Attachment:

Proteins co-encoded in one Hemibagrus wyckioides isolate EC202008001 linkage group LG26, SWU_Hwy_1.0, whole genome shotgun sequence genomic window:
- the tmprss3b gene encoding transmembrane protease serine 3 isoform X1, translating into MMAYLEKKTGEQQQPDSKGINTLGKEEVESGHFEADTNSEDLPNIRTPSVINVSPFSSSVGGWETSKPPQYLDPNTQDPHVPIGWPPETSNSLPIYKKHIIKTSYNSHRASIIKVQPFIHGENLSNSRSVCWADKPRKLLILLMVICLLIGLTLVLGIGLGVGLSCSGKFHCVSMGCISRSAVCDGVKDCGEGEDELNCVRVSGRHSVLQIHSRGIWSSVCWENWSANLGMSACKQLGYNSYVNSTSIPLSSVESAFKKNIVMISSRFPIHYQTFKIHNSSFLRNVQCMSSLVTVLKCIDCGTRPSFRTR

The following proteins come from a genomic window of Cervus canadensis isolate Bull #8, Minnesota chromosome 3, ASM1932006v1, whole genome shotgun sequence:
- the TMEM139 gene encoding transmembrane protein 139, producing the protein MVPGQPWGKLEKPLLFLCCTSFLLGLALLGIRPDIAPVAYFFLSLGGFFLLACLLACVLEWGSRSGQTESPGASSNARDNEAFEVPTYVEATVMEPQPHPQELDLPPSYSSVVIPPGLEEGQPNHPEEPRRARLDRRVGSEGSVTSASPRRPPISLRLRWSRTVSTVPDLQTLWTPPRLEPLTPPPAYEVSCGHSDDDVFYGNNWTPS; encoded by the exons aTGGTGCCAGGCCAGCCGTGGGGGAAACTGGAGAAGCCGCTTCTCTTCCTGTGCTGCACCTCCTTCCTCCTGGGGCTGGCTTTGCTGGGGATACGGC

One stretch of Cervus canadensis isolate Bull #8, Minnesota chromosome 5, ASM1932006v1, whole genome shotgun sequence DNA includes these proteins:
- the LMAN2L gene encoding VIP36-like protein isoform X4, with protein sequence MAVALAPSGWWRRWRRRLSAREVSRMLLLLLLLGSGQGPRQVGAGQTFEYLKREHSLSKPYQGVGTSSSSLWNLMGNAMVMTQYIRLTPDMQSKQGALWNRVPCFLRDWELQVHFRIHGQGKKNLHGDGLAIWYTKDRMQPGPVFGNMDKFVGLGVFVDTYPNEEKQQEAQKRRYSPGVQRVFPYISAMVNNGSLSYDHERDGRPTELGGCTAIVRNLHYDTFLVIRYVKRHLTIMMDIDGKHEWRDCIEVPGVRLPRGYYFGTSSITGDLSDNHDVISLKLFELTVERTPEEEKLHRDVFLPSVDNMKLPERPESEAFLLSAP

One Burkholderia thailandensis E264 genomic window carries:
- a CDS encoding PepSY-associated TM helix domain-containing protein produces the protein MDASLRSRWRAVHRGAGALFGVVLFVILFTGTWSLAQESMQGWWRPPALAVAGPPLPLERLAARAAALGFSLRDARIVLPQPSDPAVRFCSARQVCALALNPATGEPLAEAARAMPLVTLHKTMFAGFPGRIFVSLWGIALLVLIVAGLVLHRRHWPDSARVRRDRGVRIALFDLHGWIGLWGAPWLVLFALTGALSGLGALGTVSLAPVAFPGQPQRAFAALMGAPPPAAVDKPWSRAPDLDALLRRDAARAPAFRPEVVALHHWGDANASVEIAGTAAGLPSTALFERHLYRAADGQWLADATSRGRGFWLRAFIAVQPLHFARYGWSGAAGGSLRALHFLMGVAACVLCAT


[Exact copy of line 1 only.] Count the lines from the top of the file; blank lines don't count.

Proteins co-encoded in one Hemibagrus wyckioides isolate EC202008001 linkage group LG26, SWU_Hwy_1.0, whole genome shotgun sequence genomic window: